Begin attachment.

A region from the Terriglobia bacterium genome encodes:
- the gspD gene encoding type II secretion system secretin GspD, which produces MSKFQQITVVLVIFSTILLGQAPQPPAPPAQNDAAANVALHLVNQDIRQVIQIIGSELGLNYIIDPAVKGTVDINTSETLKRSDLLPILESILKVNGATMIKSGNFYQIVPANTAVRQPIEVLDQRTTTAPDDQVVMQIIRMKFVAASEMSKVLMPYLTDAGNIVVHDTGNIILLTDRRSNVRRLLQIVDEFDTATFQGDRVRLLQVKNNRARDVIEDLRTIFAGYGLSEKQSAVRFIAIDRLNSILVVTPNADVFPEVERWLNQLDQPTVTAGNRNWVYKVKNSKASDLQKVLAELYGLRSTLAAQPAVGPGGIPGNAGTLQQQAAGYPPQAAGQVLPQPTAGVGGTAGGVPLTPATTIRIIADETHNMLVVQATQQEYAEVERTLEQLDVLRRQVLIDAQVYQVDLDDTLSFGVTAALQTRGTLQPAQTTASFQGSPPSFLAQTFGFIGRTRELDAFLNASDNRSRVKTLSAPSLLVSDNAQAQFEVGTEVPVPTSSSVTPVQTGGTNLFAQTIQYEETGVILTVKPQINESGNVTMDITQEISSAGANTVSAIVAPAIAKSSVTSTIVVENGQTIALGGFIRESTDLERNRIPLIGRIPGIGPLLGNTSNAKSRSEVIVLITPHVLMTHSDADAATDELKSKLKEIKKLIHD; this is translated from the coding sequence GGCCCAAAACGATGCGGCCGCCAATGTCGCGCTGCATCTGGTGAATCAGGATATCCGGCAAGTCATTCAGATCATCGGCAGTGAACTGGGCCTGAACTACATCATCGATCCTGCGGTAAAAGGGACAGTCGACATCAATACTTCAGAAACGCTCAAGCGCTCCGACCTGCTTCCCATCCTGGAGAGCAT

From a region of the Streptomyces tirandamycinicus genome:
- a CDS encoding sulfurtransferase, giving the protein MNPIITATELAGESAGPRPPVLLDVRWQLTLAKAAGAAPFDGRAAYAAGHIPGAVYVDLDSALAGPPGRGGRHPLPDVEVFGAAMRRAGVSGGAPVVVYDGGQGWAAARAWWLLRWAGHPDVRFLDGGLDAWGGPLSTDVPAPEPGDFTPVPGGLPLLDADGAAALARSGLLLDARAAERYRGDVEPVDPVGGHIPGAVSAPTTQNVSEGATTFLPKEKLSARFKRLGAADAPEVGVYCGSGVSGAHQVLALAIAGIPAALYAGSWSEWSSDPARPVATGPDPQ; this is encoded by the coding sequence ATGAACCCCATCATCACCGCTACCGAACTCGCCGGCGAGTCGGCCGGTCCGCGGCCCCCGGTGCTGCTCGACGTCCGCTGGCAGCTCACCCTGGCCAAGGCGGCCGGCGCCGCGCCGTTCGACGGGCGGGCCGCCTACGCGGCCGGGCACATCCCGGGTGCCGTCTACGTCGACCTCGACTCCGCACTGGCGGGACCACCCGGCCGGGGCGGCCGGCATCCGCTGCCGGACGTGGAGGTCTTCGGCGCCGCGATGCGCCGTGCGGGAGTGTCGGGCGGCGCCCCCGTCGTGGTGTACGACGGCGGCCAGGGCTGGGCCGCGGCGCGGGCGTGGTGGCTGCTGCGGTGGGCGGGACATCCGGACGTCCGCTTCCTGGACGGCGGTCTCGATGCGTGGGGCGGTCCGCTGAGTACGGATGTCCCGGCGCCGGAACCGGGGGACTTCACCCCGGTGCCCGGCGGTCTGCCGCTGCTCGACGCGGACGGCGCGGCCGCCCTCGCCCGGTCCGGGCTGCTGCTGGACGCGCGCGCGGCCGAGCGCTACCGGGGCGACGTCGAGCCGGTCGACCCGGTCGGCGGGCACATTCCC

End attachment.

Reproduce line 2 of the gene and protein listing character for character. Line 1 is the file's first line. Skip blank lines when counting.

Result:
- the gspD gene encoding type II secretion system secretin GspD, which produces MSKFQQITVVLVIFSTILLGQAPQPPAPPAQNDAAANVALHLVNQDIRQVIQIIGSELGLNYIIDPAVKGTVDINTSETLKRSDLLPILESILKVNGATMIKSGNFYQIVPANTAVRQPIEVLDQRTTTAPDDQVVMQIIRMKFVAASEMSKVLMPYLTDAGNIVVHDTGNIILLTDRRSNVRRLLQIVDEFDTATFQGDRVRLLQVKNNRARDVIEDLRTIFAGYGLSEKQSAVRFIAIDRLNSILVVTPNADVFPEVERWLNQLDQPTVTAGNRNWVYKVKNSKASDLQKVLAELYGLRSTLAAQPAVGPGGIPGNAGTLQQQAAGYPPQAAGQVLPQPTAGVGGTAGGVPLTPATTIRIIADETHNMLVVQATQQEYAEVERTLEQLDVLRRQVLIDAQVYQVDLDDTLSFGVTAALQTRGTLQPAQTTASFQGSPPSFLAQTFGFIGRTRELDAFLNASDNRSRVKTLSAPSLLVSDNAQAQFEVGTEVPVPTSSSVTPVQTGGTNLFAQTIQYEETGVILTVKPQINESGNVTMDITQEISSAGANTVSAIVAPAIAKSSVTSTIVVENGQTIALGGFIRESTDLERNRIPLIGRIPGIGPLLGNTSNAKSRSEVIVLITPHVLMTHSDADAATDELKSKLKEIKKLIHD; this is translated from the coding sequence GGCCCAAAACGATGCGGCCGCCAATGTCGCGCTGCATCTGGTGAATCAGGATATCCGGCAAGTCATTCAGATCATCGGCAGTGAACTGGGCCTGAACTACATCATCGATCCTGCGGTAAAAGGGACAGTCGACATCAATACTTCAGAAACGCTCAAGCGCTCCGACCTGCTTCCCATCCTGGAGAGCAT